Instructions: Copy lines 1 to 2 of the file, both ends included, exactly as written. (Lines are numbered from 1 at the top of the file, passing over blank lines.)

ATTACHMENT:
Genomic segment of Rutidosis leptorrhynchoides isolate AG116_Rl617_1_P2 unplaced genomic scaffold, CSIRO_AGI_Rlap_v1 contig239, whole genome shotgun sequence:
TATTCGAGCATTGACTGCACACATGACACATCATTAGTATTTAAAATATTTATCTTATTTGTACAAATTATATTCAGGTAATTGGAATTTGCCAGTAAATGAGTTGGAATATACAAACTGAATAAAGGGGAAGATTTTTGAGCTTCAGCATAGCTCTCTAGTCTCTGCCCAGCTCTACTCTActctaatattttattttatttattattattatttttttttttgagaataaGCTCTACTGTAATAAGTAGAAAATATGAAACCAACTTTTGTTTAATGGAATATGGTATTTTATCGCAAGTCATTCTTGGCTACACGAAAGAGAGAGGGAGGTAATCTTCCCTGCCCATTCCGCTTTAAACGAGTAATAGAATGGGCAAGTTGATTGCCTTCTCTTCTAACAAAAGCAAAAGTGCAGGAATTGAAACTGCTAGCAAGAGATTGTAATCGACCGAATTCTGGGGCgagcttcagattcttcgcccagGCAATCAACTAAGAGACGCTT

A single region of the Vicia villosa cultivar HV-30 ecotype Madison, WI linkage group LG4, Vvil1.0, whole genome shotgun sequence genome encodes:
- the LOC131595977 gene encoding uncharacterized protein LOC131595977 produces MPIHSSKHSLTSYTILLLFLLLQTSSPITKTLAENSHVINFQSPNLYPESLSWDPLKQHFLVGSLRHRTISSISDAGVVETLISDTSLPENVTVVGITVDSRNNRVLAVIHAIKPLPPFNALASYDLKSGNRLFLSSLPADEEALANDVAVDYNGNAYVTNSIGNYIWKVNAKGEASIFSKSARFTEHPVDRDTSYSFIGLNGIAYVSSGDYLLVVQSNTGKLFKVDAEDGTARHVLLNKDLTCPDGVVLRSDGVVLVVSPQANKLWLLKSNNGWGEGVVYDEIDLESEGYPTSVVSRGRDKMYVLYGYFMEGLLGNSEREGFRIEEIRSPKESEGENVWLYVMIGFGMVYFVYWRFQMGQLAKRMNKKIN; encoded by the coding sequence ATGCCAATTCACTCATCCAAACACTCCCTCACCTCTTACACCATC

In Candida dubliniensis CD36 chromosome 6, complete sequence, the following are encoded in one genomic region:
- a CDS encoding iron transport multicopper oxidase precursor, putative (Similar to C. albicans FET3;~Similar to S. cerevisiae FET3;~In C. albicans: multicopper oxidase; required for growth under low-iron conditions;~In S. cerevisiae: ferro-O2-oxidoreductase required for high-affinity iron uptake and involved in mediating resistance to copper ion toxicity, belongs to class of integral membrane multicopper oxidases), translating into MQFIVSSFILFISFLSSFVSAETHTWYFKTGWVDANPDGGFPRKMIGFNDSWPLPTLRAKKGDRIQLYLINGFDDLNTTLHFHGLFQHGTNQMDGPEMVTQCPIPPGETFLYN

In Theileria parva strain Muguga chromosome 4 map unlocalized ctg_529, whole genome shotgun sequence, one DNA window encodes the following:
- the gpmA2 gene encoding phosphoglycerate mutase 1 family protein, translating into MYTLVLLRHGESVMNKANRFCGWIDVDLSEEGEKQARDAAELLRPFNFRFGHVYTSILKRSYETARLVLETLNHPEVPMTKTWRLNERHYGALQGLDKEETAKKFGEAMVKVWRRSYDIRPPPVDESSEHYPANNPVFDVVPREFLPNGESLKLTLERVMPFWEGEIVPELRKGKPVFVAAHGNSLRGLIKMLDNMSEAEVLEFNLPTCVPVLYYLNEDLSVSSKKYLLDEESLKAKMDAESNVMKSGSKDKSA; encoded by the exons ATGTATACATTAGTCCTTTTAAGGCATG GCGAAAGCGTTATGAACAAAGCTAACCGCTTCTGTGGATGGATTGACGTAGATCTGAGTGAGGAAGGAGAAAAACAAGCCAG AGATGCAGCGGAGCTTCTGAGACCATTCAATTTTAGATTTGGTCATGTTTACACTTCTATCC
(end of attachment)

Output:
Genomic segment of Rutidosis leptorrhynchoides isolate AG116_Rl617_1_P2 unplaced genomic scaffold, CSIRO_AGI_Rlap_v1 contig239, whole genome shotgun sequence:
TATTCGAGCATTGACTGCACACATGACACATCATTAGTATTTAAAATATTTATCTTATTTGTACAAATTATATTCAGGTAATTGGAATTTGCCAGTAAATGAGTTGGAATATACAAACTGAATAAAGGGGAAGATTTTTGAGCTTCAGCATAGCTCTCTAGTCTCTGCCCAGCTCTACTCTActctaatattttattttatttattattattatttttttttttgagaataaGCTCTACTGTAATAAGTAGAAAATATGAAACCAACTTTTGTTTAATGGAATATGGTATTTTATCGCAAGTCATTCTTGGCTACACGAAAGAGAGAGGGAGGTAATCTTCCCTGCCCATTCCGCTTTAAACGAGTAATAGAATGGGCAAGTTGATTGCCTTCTCTTCTAACAAAAGCAAAAGTGCAGGAATTGAAACTGCTAGCAAGAGATTGTAATCGACCGAATTCTGGGGCgagcttcagattcttcgcccagGCAATCAACTAAGAGACGCTT